When it came to the final experiments, I remade my grids. Instead of splitting my pages into quadrants, I focused on making a grid (and added gutters) that I could follow for most of my paragraphs. I also experimented with the baseline grid, even though I thought that it would restrict the way I compose using the grid.
Despite using the grid, areas like these ones continued to happen: Where it wasn’t clear how to use the grid.
And then there were areas where getting the same type of interlocking shape (from last time) was turning impossible because of the grid (and because I had changed my typefaces to match more). A friend recommended that I change my arabic type too, from a kufic, modern and informal looking one to a more poetic looking one, because apparently the content didn’t look very flattering at all in the other type.
I also finally figured out how to properly use the baseline grid. before I hadn’t set my preferences to match the leadings, so the lines always snapped together weirdly:
^ I started to get somewhere using the grid properly, but then rivers started to form in the english type. Arabic rivers were a bit easier to disguise using kashidas. But even then, i couldn’t go too extreme without it looking stupid. I tried changing the composition so that I could avoid rivers. Tracking lines just ended up looking really odd and unnatural in an ugly way. A5 was killing me.
At the end of it it was choosing between these 2. Again, last minute friend critiques helped. One mini experiment I did happened by accident. While cutting my A5s I accidentally chopped the paper in half (middle). I Tried a few things, like slightly shifting the top half of a line to look like a physically crafted ‘italic’. noted this as a possible end for something. It was a cool concept… I ended with the one on the right.
I started working on A3 and realised things like the leading was too big or the font size was too big. I was surprised at this, because the font size was much smaller than the size of my sentences. I realised here that of course it would be different, paragraphs and sentences work differently (the paragraph couldn’t be too big, it would look silly. The sentences were like callouts).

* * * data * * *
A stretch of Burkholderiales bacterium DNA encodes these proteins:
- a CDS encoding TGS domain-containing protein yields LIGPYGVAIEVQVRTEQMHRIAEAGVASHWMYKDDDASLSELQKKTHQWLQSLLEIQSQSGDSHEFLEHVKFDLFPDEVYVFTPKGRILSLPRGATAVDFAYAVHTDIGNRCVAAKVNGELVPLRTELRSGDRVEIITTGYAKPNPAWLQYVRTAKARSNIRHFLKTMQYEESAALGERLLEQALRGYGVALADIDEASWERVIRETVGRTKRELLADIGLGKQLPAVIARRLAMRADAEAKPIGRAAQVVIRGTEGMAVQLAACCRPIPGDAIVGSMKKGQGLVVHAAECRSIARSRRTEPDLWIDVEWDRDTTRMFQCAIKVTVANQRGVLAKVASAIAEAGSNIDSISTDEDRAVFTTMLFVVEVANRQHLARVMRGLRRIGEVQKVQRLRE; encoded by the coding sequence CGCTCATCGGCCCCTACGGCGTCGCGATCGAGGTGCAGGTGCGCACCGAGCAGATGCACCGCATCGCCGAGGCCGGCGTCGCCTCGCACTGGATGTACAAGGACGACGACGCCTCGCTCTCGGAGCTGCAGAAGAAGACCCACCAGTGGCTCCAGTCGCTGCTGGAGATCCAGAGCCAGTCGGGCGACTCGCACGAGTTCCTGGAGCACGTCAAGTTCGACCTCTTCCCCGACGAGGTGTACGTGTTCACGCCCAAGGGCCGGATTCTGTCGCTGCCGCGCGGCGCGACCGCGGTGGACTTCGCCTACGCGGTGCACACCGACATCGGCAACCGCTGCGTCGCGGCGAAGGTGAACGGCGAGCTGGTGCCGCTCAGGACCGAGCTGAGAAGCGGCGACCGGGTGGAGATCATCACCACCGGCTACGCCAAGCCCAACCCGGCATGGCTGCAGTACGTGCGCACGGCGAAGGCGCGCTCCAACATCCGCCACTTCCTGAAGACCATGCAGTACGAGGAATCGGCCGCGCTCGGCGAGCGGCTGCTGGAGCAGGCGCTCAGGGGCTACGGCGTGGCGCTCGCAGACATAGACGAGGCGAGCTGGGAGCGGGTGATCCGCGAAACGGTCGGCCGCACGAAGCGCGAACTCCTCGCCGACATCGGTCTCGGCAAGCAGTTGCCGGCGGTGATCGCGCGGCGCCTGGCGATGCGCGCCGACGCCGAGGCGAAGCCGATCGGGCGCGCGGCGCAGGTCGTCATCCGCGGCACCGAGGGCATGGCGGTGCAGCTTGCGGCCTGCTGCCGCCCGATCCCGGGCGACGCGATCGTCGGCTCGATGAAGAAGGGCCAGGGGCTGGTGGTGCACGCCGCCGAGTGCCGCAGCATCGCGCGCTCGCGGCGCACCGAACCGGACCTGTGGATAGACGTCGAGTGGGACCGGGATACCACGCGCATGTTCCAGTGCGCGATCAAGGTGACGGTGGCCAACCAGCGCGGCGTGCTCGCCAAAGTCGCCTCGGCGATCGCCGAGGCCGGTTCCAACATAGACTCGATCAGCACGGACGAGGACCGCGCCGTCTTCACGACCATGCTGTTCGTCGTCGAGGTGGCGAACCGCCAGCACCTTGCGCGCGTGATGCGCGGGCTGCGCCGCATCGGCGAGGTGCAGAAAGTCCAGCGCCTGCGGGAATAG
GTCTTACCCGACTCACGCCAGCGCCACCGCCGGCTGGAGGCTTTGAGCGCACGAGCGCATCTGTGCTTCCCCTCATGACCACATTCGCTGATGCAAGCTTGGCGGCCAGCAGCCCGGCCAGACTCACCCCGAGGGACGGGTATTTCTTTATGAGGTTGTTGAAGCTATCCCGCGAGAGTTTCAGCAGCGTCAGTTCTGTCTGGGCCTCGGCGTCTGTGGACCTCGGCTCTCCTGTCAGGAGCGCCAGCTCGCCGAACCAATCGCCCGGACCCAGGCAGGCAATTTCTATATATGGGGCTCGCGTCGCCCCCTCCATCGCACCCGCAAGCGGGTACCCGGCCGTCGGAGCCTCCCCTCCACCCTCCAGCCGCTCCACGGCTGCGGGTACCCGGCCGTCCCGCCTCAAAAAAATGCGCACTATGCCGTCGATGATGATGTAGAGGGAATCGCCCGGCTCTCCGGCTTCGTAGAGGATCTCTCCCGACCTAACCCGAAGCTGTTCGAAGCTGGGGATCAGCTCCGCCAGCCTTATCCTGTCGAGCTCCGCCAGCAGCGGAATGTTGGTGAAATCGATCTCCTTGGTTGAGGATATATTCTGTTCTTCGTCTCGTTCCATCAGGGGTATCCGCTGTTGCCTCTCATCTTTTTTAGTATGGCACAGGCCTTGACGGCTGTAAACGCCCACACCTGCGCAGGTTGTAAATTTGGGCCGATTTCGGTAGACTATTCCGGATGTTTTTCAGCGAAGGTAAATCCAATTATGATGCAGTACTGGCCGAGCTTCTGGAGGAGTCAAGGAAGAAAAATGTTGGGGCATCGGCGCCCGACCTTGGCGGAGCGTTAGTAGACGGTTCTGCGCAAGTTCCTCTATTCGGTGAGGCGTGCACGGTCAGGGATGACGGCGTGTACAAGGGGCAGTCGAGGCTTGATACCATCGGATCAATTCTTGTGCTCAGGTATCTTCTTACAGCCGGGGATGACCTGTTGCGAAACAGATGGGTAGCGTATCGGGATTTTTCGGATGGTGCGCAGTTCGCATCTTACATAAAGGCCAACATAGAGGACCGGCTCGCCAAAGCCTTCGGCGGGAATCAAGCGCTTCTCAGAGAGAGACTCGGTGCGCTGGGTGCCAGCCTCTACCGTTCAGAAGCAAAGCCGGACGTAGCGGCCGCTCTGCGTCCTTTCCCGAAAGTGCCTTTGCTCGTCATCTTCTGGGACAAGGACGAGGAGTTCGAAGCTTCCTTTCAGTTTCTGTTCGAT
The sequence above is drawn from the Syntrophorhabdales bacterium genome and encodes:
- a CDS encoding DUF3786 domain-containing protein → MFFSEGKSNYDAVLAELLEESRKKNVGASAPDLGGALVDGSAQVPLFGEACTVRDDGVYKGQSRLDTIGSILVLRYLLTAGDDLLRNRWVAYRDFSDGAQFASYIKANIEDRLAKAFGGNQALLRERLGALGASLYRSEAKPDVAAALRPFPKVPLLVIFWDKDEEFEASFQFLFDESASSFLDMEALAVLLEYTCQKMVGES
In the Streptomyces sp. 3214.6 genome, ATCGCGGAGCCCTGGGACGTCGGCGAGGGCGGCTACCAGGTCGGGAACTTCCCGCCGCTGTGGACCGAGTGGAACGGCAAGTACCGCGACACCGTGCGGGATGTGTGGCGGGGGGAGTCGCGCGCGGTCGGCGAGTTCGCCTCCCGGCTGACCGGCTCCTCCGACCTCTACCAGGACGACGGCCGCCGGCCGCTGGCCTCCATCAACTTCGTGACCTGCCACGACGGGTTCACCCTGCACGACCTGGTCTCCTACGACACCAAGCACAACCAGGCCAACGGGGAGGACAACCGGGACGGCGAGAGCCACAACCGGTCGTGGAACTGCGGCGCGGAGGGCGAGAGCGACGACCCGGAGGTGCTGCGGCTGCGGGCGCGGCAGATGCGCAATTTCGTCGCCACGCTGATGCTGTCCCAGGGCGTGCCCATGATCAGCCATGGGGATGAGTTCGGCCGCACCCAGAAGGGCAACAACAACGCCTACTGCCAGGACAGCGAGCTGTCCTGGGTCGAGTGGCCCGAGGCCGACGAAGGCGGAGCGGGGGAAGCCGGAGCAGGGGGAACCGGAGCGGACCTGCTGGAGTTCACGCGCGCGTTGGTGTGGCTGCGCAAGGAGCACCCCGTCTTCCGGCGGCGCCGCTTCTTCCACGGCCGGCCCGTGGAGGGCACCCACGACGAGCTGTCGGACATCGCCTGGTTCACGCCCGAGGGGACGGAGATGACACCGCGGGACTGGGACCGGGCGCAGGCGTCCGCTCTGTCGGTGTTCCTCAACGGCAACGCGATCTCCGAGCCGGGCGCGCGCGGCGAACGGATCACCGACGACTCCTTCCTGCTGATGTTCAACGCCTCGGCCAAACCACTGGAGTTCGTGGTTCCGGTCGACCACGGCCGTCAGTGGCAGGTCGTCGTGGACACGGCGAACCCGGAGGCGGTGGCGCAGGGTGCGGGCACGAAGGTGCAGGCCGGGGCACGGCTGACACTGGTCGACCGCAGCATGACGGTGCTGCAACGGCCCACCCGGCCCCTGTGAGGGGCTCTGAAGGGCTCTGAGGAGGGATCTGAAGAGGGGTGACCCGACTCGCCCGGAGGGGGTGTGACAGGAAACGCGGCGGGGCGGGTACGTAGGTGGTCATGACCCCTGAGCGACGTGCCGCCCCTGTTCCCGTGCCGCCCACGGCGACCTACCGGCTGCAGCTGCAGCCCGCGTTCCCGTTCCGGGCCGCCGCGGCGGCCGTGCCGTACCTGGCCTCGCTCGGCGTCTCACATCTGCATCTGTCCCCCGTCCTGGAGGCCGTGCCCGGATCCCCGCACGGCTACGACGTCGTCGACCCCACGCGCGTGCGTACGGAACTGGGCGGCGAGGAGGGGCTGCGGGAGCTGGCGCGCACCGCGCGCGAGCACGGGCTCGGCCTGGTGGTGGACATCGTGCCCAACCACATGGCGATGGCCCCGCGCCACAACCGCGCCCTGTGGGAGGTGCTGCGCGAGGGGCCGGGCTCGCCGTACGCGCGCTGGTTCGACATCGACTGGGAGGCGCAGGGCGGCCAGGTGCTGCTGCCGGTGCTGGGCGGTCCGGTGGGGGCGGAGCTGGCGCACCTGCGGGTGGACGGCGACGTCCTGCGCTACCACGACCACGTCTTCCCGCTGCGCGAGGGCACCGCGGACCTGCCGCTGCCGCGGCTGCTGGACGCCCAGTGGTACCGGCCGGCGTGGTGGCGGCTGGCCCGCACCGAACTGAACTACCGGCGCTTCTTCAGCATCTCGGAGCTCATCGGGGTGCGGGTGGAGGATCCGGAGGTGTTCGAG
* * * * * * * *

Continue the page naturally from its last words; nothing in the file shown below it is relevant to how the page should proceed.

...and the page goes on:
I really looked at my fonts at this point. Comparing the details and serifs to the arabic type that I wanted to use.
I also began to make grids that matched one of my key paragraphs (top right, the arabic chunk of text that I wanted to emphasise – it was an uber poetic part of the poem and sounded extra poetic in arabic). So instead of just splitting my page into squares equally, I began to change the way the grid looked:
So I landed on a design I liked (img67), but friends suggested that the i adjust the justification of the key paragraph, since it’s in the centre of all the perfect edges. They had to guide me through where putting Kashidas would look the best, it depended on each letter and line (img68).
Next I tried to arrange my boxes in a more ‘dynamic’ way (img69). The first image (67) looked to central. Which was a problem I had last time too. But doing that was proving to be more difficult. There were points where I was completely avoiding the centre and points where it just didn’t look very nice anymore. With the one on the (bottom right), it looked very interesting, but again, I wasn’t sure about the tension and I knew I wanted to ‘extrude’ that paragraph, So I had to have a gap between two chunks of text and couldn’t have it that close.
Throughout my work process I had to keep in mind that the order in which the reader reads should be comprehensible, and there shouldn’t be a competition between two chunks of text.
Making the block. I need a square/rectangle cutter. It took me several tries to get right angled edges (the first few times I didn’t use a board).
Next I tried to use some kind of interval, to judge the height of the block:
Didn’t halve the interval or use the interval of the text right next to the chunk, because that would be too short.
^ After I was done, I felt like the interval I had used was slightly taller than it should have been. It stuck out too far? But if it didn’t stick out a lot then it would not produce tall/strong shadows. I will never know what’s right.
For A4, ……
I was fiddling and decided to try outdenting. a specific sentence. I thought that this could be the sentence that I slice and physically italicise. Instead, outdenting created a huge impact. I had picked a line that was meant to sound very poetic (english this time) and realised that outdenting also matches the concept of that line. The line talks about carving. Outdenting looks a bit like what the line talks about
A lot of people found it annoying that there was one line sticking out. The one on the right was a lesser annoyance from most (I went around asking a lot of people). To be honest I liked it better too, it fit the horizontal flow better. gestalt?
I thought that having two outdents could reduce the annoyance, but it ended up not looking good:
I still felt like it was an option, since I outdented specific lines that complemented each other, but to someone, it looked like two buildings, with a bridge and a balcony. Someone else gave a more sane critique saying that the way to read it is disturbed. With the first outdent, it’s clear that it’s a part of the paragraph and the order in which it is read. But the second one is confusing, because it looks like it’s growing out of the latin type, or leading on from it.
So the horizontal flow/gestalt one it was.